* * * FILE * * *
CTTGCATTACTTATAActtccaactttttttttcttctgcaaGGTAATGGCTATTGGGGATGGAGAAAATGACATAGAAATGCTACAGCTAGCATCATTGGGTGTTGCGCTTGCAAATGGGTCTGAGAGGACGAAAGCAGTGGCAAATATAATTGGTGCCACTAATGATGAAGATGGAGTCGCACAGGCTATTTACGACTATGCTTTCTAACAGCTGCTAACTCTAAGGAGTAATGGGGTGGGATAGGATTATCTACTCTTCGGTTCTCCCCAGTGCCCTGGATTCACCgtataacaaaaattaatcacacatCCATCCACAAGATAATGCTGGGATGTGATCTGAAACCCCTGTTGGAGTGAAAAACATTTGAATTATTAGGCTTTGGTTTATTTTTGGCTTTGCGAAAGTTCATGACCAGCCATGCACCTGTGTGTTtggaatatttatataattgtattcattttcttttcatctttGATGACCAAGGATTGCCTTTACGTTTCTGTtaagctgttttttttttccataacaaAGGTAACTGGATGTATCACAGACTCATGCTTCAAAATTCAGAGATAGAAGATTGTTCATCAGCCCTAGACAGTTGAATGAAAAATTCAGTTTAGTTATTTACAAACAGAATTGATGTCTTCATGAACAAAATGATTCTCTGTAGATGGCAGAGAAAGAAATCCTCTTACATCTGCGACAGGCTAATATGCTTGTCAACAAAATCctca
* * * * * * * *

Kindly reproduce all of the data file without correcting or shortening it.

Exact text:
CTTGCATTACTTATAActtccaactttttttttcttctgcaaGGTAATGGCTATTGGGGATGGAGAAAATGACATAGAAATGCTACAGCTAGCATCATTGGGTGTTGCGCTTGCAAATGGGTCTGAGAGGACGAAAGCAGTGGCAAATATAATTGGTGCCACTAATGATGAAGATGGAGTCGCACAGGCTATTTACGACTATGCTTTCTAACAGCTGCTAACTCTAAGGAGTAATGGGGTGGGATAGGATTATCTACTCTTCGGTTCTCCCCAGTGCCCTGGATTCACCgtataacaaaaattaatcacacatCCATCCACAAGATAATGCTGGGATGTGATCTGAAACCCCTGTTGGAGTGAAAAACATTTGAATTATTAGGCTTTGGTTTATTTTTGGCTTTGCGAAAGTTCATGACCAGCCATGCACCTGTGTGTTtggaatatttatataattgtattcattttcttttcatctttGATGACCAAGGATTGCCTTTACGTTTCTGTtaagctgttttttttttccataacaaAGGTAACTGGATGTATCACAGACTCATGCTTCAAAATTCAGAGATAGAAGATTGTTCATCAGCCCTAGACAGTTGAATGAAAAATTCAGTTTAGTTATTTACAAACAGAATTGATGTCTTCATGAACAAAATGATTCTCTGTAGATGGCAGAGAAAGAAATCCTCTTACATCTGCGACAGGCTAATATGCTTGTCAACAAAATCctca